Boxing Felix
By Jen Karetnick

Everybody’s a bridesmaid
when Felix courts Oscar
with a ring in Vegas,
even his cousin Ivan
who throws his own punches
at Casa Bacardi in Miami
International Airport, crushing
mint leaves like so many noses
in the bottom of the rocks glasses,
adding the sugar water he cooks up
himself and the rum. He’s proud
of his mojitos and justly so, the bite
countered by the breath-freshening
sweet, tempting, tempting. He notes:
Our flight for Puerto Rico
leaves at the same time
the red-eye spins away from San Juan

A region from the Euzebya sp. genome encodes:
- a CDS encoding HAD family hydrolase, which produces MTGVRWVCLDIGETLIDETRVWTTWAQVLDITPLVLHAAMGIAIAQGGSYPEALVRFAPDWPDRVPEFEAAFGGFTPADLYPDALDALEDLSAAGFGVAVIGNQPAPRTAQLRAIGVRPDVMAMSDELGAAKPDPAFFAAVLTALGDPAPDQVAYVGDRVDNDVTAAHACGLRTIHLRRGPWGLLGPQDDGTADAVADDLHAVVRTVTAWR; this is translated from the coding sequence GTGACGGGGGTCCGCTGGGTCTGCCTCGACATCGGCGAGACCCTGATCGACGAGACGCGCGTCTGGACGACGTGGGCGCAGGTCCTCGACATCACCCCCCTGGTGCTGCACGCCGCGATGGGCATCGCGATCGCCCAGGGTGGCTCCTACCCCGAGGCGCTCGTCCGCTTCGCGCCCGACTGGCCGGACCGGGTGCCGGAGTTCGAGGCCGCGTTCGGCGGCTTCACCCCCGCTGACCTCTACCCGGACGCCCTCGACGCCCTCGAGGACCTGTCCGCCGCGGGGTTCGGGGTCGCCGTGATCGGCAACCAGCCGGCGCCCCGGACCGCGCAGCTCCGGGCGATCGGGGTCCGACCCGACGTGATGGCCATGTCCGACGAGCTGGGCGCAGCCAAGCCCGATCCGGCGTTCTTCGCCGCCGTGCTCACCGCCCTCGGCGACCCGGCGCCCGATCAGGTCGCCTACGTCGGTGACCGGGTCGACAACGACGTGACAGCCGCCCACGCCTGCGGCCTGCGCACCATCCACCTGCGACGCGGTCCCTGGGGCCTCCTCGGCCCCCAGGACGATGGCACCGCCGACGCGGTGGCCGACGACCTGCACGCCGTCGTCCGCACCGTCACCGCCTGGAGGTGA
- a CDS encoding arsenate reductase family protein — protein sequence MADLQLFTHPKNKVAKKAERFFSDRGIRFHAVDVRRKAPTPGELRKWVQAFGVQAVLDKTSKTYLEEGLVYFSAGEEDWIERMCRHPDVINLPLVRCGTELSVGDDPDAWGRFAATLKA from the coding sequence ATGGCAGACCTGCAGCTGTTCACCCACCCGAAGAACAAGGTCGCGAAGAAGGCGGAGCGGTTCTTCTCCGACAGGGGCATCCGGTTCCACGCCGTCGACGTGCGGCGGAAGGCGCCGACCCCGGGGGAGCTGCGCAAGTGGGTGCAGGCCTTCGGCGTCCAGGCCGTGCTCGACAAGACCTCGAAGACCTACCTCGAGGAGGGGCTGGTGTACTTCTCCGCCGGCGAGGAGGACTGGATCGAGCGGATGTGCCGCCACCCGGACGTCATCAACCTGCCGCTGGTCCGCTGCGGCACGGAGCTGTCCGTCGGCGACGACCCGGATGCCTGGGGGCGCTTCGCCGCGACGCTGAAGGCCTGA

with the city’s husbands–all
cousins–aboard, bound for glory
bigger than the mojito
and the rum that came from Cuba,
richer even than the piña colada.
In Condado, we won’t see the fight
on TV; we’ll be fanning ourselves
and sipping rum at a wedding
where the women outnumber
the men and dance with each other
while bats, alone or in pairs,
swoop in and out from under
the florescent lights. Later,
knocked out, we’ll sleep through
the surging, masculine crowd
like any bride in rapture
for one man who, his hand
taken in triumph, marked
forever by this night
most closely linked
with another man’s name–
now so labeled–will
still somehow believe
what has happened to him
has always been his decision.